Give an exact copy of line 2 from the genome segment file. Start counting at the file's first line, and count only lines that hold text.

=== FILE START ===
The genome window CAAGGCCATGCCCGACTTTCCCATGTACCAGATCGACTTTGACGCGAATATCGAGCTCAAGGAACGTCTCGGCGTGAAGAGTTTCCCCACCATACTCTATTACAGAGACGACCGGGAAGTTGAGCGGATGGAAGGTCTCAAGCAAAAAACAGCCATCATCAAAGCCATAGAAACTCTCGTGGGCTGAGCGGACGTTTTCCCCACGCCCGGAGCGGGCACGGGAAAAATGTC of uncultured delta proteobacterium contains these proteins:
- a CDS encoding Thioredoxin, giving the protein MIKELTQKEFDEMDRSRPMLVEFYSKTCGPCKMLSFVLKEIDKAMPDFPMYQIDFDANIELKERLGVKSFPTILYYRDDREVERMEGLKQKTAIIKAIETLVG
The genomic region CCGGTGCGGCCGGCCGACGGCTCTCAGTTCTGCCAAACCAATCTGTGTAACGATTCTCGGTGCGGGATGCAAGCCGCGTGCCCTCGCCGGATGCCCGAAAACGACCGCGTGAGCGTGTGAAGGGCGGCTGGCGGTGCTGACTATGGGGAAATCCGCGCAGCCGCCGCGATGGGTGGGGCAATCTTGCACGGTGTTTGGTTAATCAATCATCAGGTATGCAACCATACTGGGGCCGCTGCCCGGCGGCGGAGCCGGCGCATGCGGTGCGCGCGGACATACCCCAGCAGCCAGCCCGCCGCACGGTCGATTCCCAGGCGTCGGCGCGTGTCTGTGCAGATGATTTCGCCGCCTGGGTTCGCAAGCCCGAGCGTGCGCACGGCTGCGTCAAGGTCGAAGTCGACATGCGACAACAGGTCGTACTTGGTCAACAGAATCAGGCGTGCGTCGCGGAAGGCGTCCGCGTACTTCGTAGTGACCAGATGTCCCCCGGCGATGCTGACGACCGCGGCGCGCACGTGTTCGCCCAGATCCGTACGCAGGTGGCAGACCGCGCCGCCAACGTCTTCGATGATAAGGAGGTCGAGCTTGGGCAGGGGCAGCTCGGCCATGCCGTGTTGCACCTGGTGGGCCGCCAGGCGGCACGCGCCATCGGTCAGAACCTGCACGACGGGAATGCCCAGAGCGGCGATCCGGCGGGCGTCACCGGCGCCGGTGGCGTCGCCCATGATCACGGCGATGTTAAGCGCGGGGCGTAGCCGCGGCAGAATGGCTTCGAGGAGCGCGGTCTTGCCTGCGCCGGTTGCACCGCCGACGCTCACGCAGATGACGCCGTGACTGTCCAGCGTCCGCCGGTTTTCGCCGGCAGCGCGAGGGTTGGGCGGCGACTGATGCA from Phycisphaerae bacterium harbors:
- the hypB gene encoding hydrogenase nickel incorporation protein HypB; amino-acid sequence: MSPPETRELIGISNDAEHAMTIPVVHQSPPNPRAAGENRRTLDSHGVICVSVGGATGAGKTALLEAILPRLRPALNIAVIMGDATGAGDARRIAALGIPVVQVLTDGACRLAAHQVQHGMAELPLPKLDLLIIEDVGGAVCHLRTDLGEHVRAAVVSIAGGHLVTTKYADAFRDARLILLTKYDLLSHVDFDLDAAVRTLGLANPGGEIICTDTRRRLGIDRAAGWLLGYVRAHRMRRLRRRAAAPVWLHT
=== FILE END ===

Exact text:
- a CDS encoding Thioredoxin, giving the protein MIKELTQKEFDEMDRSRPMLVEFYSKTCGPCKMLSFVLKEIDKAMPDFPMYQIDFDANIELKERLGVKSFPTILYYRDDREVERMEGLKQKTAIIKAIETLVG